The program also came with a $25 million annual permanent appropriation to support students in need. But as soon as the first grants were given out to the first wave of students who entered the program in the eighth grade, the program — along with $38 million in state tuition financial assistance — was cut by Scott Walker in 2011.
Only students who signed onto the program before Sept. 30, 2011, will be ensured their grants through four years after high school.
More than 750,000 people in our state hold federal student loan debt, but college affordability hasn’t been a priority for Scott Walker. In his first term, Walker drastically reduced state aid to the UW System by $250 million and reduced technical college funding by 30 percent.
Democrats have proposed common-sense solutions, like the Higher Ed, Lower Debt bill, to help control tuition costs and increase affordability for all Wisconsin citizens — but those solutions continue to be ignored by Scott Walker and his rubber-stamp legislature.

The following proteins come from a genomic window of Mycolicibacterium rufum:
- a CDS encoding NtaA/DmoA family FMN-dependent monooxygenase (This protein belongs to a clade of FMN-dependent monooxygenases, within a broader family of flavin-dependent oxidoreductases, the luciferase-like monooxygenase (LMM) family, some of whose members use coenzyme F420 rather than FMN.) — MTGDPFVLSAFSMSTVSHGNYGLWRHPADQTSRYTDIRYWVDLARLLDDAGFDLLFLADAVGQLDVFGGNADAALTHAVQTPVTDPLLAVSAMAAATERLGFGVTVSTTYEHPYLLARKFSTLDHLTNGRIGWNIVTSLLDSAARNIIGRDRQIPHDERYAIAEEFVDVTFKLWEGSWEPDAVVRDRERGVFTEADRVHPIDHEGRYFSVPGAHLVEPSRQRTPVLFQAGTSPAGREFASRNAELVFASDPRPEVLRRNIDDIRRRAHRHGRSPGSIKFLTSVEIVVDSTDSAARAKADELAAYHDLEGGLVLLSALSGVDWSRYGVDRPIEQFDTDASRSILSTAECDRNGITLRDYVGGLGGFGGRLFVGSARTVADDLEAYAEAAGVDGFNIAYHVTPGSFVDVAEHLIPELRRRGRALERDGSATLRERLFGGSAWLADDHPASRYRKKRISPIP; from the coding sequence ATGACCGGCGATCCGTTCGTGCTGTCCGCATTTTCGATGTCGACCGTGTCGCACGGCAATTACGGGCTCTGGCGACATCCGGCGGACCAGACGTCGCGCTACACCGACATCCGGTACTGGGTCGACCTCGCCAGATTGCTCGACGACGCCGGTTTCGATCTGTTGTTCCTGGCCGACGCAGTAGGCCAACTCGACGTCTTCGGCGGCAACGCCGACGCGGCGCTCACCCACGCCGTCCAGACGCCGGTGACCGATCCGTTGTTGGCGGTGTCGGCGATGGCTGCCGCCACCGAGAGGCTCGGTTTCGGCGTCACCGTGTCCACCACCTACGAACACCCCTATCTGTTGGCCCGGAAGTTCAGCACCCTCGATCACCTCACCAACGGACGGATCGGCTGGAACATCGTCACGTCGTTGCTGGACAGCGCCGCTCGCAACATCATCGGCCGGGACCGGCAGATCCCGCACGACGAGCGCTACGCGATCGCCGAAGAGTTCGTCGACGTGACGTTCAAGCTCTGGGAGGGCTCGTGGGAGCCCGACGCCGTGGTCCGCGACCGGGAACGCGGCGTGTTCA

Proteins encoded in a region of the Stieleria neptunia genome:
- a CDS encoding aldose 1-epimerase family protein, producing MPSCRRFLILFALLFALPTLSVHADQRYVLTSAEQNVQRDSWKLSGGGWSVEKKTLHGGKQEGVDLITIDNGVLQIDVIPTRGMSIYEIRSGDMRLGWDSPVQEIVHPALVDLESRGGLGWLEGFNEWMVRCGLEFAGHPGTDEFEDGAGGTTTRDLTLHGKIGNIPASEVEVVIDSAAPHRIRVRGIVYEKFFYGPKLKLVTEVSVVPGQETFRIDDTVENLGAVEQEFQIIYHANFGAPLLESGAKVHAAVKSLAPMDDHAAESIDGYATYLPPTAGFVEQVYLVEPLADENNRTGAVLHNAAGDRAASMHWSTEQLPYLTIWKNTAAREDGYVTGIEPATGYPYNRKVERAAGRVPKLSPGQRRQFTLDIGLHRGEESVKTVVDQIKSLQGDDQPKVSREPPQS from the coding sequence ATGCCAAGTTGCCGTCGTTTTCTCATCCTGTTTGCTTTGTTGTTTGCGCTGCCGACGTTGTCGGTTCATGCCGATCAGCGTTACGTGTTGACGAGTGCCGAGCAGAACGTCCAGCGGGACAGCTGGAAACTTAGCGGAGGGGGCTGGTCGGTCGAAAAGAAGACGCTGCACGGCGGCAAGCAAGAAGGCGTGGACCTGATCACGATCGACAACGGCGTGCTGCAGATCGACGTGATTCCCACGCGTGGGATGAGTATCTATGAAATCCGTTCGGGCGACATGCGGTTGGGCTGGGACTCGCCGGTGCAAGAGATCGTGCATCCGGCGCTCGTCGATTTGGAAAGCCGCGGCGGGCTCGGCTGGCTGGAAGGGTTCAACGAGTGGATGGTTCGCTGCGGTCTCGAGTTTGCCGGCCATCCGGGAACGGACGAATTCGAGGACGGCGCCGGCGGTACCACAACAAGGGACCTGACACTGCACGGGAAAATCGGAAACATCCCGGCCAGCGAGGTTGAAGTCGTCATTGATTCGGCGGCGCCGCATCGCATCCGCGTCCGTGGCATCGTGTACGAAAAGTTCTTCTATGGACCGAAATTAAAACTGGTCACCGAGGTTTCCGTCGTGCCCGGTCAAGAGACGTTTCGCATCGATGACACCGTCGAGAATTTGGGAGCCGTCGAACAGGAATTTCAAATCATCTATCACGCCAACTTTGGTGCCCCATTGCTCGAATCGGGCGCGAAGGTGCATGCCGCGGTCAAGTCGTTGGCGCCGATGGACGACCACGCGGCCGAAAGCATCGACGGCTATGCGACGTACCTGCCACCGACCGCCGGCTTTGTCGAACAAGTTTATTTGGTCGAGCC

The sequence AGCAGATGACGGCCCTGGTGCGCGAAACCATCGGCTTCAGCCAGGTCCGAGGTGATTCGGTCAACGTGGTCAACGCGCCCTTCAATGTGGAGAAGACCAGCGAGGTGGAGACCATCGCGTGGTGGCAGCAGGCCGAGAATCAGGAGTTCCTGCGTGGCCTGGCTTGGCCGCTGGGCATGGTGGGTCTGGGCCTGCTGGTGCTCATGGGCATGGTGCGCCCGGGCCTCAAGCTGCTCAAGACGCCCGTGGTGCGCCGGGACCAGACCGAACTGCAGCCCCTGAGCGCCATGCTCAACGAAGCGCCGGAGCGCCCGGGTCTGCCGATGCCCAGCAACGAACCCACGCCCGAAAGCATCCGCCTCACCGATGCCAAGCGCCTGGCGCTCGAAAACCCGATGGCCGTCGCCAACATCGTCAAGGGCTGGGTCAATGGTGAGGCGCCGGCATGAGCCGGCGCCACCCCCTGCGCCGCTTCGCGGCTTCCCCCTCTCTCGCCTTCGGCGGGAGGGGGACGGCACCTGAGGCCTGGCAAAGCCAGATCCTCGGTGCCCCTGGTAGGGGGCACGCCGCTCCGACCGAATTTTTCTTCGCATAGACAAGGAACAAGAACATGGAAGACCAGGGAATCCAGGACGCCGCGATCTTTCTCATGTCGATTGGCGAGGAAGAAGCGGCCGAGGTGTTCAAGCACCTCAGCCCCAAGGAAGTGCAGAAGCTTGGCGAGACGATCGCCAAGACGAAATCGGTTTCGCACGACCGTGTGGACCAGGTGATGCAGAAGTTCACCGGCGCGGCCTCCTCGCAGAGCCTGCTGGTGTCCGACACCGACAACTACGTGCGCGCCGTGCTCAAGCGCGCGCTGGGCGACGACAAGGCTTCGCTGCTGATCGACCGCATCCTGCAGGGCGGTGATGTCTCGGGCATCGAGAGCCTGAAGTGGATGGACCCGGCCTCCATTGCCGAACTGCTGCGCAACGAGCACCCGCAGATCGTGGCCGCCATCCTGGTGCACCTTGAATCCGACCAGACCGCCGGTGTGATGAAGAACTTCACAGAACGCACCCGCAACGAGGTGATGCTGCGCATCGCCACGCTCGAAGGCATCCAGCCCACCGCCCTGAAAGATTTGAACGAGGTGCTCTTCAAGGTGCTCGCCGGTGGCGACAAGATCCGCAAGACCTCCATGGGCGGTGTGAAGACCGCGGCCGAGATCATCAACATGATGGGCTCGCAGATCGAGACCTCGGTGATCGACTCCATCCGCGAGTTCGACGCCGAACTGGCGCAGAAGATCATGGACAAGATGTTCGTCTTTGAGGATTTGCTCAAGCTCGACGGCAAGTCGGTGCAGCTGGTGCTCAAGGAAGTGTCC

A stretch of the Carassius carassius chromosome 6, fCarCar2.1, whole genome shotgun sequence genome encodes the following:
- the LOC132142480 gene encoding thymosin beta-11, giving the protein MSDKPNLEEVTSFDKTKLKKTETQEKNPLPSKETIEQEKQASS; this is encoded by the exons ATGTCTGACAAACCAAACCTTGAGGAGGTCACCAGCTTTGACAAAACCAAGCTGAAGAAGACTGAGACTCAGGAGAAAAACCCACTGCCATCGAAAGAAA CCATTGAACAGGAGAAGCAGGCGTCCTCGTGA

“A reality where cutting funding for financial aid programs actually makes college more affordable simply doesn’t exist,” Democratic Party of Wisconsin Chair Mike Tate said Tuesday. “Everyone in Wisconsin should have the opportunity to succeed, and in November, voters’ values will compel them to choose Mary Burke and make college affordability a priority again.”